The history of the early release program is as follows: Beginning in 2015, in an effort to reduce prison overcrowding, a number of measures were put into place by the State of California which have resulted in early prison releases, including early parole consideration for individuals characterized as “non-violent second-strikers.” To qualify, inmates must not currently be serving a sentence for a crime which is legally categorized as a “violent felony” and must not be required to register as sex offenders.
Once a “non-violent second-striker” has served only 50 percent of their sentence, or if they are within 12 months of having served 50 percent of their actual sentence, they are eligible for parole consideration under the program. A prison official conducts an administrative review of each eligible prisoner. No oral testimony from victims or witnesses is taken during the paper-review process and no actual hearing is conducted. Instead, the prison official merely notifies district attorneys and any victims that they may submit a written statement for consideration. If the prison official determines that the inmate would not pose an unreasonable risk to public safety based on criteria included in their criminal history, prison behavior, rehabilitation efforts, and written statements, they are released.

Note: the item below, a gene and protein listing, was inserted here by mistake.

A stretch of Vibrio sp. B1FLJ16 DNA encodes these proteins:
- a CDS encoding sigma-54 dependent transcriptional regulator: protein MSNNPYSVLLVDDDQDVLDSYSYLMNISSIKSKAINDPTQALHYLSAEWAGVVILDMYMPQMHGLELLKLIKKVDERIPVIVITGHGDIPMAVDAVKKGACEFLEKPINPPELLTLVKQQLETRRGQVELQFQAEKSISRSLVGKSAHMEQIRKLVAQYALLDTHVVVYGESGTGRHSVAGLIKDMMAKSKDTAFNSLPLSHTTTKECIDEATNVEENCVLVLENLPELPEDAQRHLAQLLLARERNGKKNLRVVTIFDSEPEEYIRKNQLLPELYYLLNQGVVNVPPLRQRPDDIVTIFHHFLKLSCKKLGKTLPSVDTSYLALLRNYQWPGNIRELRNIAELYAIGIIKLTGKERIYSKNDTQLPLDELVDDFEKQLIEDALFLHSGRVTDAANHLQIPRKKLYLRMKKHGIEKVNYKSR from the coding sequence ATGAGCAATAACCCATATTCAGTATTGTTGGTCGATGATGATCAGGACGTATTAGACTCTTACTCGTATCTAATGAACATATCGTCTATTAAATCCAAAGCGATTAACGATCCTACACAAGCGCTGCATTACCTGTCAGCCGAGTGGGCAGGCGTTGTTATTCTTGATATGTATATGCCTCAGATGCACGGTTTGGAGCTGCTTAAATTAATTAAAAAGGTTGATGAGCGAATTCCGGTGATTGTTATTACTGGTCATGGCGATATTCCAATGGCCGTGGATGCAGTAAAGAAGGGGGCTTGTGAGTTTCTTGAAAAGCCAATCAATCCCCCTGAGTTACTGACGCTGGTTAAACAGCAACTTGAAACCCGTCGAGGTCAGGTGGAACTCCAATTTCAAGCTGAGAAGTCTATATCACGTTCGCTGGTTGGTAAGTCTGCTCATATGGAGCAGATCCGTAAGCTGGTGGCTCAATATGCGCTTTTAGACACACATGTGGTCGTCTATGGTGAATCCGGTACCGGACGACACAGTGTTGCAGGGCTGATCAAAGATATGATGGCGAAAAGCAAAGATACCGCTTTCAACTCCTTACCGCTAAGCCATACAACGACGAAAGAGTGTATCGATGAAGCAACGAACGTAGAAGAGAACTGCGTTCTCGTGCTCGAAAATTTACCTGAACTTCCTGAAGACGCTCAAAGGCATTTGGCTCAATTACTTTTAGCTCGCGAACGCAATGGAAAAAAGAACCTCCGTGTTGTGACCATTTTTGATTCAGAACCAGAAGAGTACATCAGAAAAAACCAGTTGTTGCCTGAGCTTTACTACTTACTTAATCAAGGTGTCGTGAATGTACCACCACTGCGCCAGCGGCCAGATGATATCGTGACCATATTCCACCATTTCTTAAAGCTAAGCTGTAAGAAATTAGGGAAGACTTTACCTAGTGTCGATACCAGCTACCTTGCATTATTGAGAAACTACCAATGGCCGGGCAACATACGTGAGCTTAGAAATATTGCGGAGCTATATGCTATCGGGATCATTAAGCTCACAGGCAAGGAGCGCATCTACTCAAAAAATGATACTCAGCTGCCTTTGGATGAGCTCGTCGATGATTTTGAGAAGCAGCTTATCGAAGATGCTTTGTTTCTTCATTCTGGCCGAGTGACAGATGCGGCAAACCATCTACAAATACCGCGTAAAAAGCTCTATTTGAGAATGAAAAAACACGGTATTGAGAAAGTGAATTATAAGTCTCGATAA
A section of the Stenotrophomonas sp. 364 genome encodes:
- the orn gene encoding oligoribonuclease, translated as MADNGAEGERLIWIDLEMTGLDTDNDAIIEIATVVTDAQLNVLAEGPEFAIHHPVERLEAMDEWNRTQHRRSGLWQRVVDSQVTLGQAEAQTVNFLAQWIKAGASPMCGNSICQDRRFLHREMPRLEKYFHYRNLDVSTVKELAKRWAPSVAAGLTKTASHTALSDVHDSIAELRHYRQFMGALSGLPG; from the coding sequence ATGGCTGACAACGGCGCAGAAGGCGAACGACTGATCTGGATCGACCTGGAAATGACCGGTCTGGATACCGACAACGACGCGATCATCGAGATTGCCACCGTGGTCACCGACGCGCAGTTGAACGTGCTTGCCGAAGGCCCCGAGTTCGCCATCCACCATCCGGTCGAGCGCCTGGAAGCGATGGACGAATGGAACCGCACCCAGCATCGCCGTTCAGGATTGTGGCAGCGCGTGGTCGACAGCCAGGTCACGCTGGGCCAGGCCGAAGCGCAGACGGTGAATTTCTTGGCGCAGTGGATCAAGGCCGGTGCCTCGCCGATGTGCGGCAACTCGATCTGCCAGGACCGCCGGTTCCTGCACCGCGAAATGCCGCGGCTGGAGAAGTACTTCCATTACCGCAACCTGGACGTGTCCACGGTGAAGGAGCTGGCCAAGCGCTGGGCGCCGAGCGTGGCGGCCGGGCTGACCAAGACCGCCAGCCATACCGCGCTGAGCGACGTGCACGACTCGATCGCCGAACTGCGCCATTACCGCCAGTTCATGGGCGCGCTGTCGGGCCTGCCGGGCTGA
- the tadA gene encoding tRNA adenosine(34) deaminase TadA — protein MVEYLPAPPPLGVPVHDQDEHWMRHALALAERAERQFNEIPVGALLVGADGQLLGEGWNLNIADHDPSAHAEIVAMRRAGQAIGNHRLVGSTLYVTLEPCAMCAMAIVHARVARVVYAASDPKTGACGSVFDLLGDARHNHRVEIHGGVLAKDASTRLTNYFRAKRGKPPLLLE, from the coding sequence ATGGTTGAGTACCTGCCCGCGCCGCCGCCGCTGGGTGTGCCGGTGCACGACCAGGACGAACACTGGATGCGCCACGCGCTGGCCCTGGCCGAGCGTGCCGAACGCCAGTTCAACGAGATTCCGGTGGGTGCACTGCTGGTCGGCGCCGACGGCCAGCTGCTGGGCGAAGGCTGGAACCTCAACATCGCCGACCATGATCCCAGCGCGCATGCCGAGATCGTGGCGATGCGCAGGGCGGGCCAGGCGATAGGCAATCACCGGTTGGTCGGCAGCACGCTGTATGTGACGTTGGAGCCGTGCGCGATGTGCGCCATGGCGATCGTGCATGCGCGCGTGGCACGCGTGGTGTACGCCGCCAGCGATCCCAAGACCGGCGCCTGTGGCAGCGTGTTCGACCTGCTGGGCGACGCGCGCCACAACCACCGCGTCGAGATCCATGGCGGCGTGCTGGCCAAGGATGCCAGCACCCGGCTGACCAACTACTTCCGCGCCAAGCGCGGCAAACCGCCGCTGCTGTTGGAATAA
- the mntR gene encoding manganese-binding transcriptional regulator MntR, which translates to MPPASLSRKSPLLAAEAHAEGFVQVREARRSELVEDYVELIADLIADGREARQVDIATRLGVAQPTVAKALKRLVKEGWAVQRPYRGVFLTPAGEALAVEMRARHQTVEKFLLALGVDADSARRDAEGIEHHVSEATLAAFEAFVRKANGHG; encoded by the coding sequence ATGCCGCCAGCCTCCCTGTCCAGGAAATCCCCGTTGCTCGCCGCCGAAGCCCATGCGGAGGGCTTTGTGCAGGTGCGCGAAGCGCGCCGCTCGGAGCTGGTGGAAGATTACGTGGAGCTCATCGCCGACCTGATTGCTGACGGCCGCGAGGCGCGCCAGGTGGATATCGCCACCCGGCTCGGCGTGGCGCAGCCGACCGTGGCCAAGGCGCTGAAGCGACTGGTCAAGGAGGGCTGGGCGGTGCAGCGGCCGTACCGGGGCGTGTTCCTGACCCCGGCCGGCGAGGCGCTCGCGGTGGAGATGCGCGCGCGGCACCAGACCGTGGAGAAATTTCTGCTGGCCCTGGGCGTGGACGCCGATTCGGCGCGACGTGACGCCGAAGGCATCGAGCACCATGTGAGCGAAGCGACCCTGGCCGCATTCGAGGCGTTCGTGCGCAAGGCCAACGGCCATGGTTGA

Mr. Reisig releases the names of three of them.
At the request of members of the public, the Yolo County District Attorney has recently sought to expand the information being provided on its website by obtaining and publishing the latest prison “mug-shot” of the inmates who are being released early. Unfortunately, officials at the California Department of Corrections and Rehabilitation have, thus far, refused to provide the requested photos for this purpose.
According to Yolo County District Attorney Jeff Reisig: “We remain dedicated to analyzing each case and will oppose the release of inmates when appropriate. Most citizens have no idea that serious criminals are being released from prison early under these new state programs. Many of these individuals have very violent criminal histories and continue to pose a danger to our communities. Our website link is designed to inform the public and improve the transparency of the state’s early release decisions.”
There are several points here that should be considered.